Boeing YB-40 Flying Fortress - meaning and definition. What is Boeing YB-40 Flying Fortress
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What (who) is Boeing YB-40 Flying Fortress - definition

Boeing YB-40 Flying Fortress         
  • World War II emblem of the 327th Bombardment Squadron, featuring characters (Alley Oop and Dinny) from the [[Alley Oop]] comic strip
  • Boeing YB-40 Flying Fortress, 42-5736 ("Tampa Tornado") on display at RAF Kimbolton, England, 2 October 1943 when it was shown to those attending a party for local children.
  • Close-up of the array of .50-caliber guns on the Boeing YB-40 Flying Fortress.
YB-40; Boeing XB-40; Boeing B-40; Boeing YB-40; XB-40; XB-40 Flying Fortress; B-40 Flying Fortress; Boeing B-40 Flying Fortress; YB-40 Flying Fortress
The Boeing YB-40 Flying Fortress was a modification for operational testing purposes of the B-17 Flying Fortress bomber aircraft, converted to act as a heavily armed gunship to support other bombers during World War II. At the time of its development, long-range fighter aircraft such as the North American P-51 Mustang were just entering quantity production, and thus were not yet available to accompany bombers all the way from England to Germany and back.
Boeing B-17 Flying Fortress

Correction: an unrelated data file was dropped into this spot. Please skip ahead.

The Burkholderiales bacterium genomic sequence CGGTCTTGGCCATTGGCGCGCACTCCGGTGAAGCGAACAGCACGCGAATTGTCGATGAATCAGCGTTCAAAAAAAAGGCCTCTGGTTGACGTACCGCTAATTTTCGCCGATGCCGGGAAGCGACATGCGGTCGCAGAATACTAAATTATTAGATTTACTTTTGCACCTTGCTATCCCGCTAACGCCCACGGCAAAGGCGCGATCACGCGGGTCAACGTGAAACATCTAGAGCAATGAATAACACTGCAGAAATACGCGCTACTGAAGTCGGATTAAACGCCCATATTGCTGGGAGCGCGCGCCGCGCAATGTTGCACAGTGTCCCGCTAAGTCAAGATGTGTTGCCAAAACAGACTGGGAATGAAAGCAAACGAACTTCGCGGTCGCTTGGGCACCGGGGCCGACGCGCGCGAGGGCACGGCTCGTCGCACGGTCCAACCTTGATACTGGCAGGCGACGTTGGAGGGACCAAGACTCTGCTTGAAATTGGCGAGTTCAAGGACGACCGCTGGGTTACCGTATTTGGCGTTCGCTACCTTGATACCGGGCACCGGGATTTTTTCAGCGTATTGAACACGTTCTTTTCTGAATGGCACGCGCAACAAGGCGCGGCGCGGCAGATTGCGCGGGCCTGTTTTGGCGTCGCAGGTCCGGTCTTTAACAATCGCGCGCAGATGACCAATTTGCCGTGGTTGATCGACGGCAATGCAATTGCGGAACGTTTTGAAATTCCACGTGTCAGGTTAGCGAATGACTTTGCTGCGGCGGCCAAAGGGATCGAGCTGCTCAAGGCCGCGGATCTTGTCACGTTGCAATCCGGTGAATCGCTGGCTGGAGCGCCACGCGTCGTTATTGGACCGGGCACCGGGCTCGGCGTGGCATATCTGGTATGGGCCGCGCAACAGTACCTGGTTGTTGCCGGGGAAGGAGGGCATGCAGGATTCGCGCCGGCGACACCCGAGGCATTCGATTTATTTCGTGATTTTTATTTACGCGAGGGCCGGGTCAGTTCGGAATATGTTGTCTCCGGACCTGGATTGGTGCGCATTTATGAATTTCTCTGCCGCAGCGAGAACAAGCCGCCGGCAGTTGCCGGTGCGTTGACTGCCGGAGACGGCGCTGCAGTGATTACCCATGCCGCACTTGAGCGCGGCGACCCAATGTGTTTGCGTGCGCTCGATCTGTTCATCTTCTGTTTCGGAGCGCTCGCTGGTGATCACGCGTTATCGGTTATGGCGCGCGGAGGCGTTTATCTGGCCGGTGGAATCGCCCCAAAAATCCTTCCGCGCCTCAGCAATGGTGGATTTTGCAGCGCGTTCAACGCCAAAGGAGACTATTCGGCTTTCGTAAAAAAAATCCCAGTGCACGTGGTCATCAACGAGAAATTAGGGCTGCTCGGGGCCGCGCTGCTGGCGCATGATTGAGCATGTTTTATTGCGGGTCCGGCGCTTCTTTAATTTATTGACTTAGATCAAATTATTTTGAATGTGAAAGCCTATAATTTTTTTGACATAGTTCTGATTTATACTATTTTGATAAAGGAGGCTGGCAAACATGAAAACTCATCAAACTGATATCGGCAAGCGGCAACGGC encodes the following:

• Bf 109 fighter]], eventually landing without crew injuries.
  • Boeing-built B-17Fs, with the clear-view two-piece Plexiglas bombardier's nose.
  • Pearl Harbor]], with framed nose glazing of the style retained through the B-17E model
  • gondola]]
  • Boeing B-17E Flying Fortress of the 19th Bombardment Group USAAF, summer 1942
  • 13 November}} 1943
  • 17 August}} 1943
  • B-17G-15-BO ''Wee Willie'', 322d BS, 91st BG, after direct flak hit on her 128th mission.<ref>Bowers 1976, p. 177.</ref>
  • B-17G nose detail
  • B-17G of the 384th Bomb Group on the bomb run
  • B-17G nose guns
  • 15 October}} 1944; the bombardier was killed.<ref>[ "43-38172."] ''''. Retrieved: 24 January 2012.</ref>
  • Formation flying through dense [[flak]] over [[Merseburg]], Germany
  • Nose of a B-17G being restored at the [[Mighty Eighth Air Force Museum]]
  • Douglas]] plant in [[Long Beach, California]], October 1942
  • 1-902109-33-3}}, pp. 57–58, 66.</ref>
  • This captured USAAF Boeing B-17D, in Japanese livery, was flown to Japan for technical evaluation
  • 3-view projection of a B-17G, with inset detail showing the "Cheyenne tail" and some major differences with other B-17 variants
  • Postwar SB-17G-95DL (ser. no. ''44-83722''), assigned to the 2nd ERS as a search-and-rescue aircraft, beside a [[Stinson L-5]]
  • SB-17G of the USAF 5th Rescue Squadron c. 1950
  • Waist position gun blister of Model 299, not adopted for production
  • Part of a USAAF stream of over 1,000 B-17s
  • German training model on how to attack a "flying porcupine" (''fliegendes Stachelschwein'')
  • Civil operators of the B-17
  • "Combat boxes" of 12 B-17 during bombing missions
  • The B-17's capacity to repel enemy attacks and still inflict heavy damage upon German military capability and production centers is rendered in this caricature.
  • [[Forrest L. Vosler]] receiving Medal of Honor from President Roosevelt
  • 398th Bombardment Group]] flying a bombing mission to [[Neumünster]], Germany, on 13 April 1945.
  • Marks and letters on the tails of B-17 during WWII in Europe
  • Maynard H. Smith]] receiving Medal of Honor from [[Secretary of War]] [[Henry L. Stimson]]